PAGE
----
You will always act in alignment with how you see yourself. How do your habits align with your identity?
The things that you “should” be doing but aren’t, are not currently in alignment with how you see yourself. For example, I think I should be writing daily. Why? I know that if I excelled at writing, it would help me grow personally and professionally. The challenge is that I don’t fully see myself as a writer. I dabble, but if asked to describe myself I’m not sure it would crack my top 15 descriptors. If I was writing every day, I’m certain it would be one of the first words I use. Your identity and the actions you take go hand-in-hand. One reinforces the other. When looking to make a long-lasting change, you have to consider both the action and how you see yourself in relationship to it.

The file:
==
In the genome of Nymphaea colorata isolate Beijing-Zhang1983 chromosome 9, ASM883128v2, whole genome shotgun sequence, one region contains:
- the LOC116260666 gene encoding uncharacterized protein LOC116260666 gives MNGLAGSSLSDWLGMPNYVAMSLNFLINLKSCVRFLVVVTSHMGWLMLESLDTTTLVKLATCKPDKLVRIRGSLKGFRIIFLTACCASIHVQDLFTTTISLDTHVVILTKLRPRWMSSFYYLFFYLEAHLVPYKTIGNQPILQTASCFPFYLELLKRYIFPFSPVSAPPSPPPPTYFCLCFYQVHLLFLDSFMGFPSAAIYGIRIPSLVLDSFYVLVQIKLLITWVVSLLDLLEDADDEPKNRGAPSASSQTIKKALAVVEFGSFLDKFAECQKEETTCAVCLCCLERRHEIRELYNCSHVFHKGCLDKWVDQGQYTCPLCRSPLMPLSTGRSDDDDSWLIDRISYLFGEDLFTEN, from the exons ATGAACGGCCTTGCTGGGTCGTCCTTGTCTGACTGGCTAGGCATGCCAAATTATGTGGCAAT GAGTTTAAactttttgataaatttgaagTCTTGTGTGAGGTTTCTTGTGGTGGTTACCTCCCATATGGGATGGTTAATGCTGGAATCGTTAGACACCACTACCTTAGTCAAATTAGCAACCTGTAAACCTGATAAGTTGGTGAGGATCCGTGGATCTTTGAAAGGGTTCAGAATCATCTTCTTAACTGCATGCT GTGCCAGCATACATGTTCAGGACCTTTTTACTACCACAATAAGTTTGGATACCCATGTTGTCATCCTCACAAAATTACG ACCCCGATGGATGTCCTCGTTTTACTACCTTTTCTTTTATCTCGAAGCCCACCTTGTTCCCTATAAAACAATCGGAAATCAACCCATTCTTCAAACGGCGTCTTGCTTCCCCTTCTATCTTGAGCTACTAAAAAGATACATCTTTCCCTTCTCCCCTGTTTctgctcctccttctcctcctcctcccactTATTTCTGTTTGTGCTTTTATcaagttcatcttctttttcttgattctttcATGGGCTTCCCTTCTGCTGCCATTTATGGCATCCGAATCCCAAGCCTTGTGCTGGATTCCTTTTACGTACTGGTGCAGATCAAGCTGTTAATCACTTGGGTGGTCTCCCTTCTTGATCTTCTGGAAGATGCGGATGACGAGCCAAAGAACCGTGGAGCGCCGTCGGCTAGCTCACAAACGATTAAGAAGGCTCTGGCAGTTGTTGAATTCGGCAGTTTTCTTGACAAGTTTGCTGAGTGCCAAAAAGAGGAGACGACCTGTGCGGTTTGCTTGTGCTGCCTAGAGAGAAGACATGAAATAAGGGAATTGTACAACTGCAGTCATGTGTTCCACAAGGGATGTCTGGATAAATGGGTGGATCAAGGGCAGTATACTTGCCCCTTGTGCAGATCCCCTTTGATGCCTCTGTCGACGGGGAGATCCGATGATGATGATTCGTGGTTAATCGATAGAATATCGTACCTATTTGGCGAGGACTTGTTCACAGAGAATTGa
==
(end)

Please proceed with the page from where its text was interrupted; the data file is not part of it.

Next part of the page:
Accountability can temporarily help you build new habits. However, if the way you see yourself never changes, those habits will be short-lived. I never kept up a food journal because I didn’t see myself as someone who kept one. I didn’t believe I needed to do it to be healthy and, as such, the accountability only went so far. You can have a great accountability partner, the best plan, and yet at some point, it falls apart. Consider it’s not falling apart because it is a bad plan, it is falling apart because your identity is not aligned.
How do you create your identity?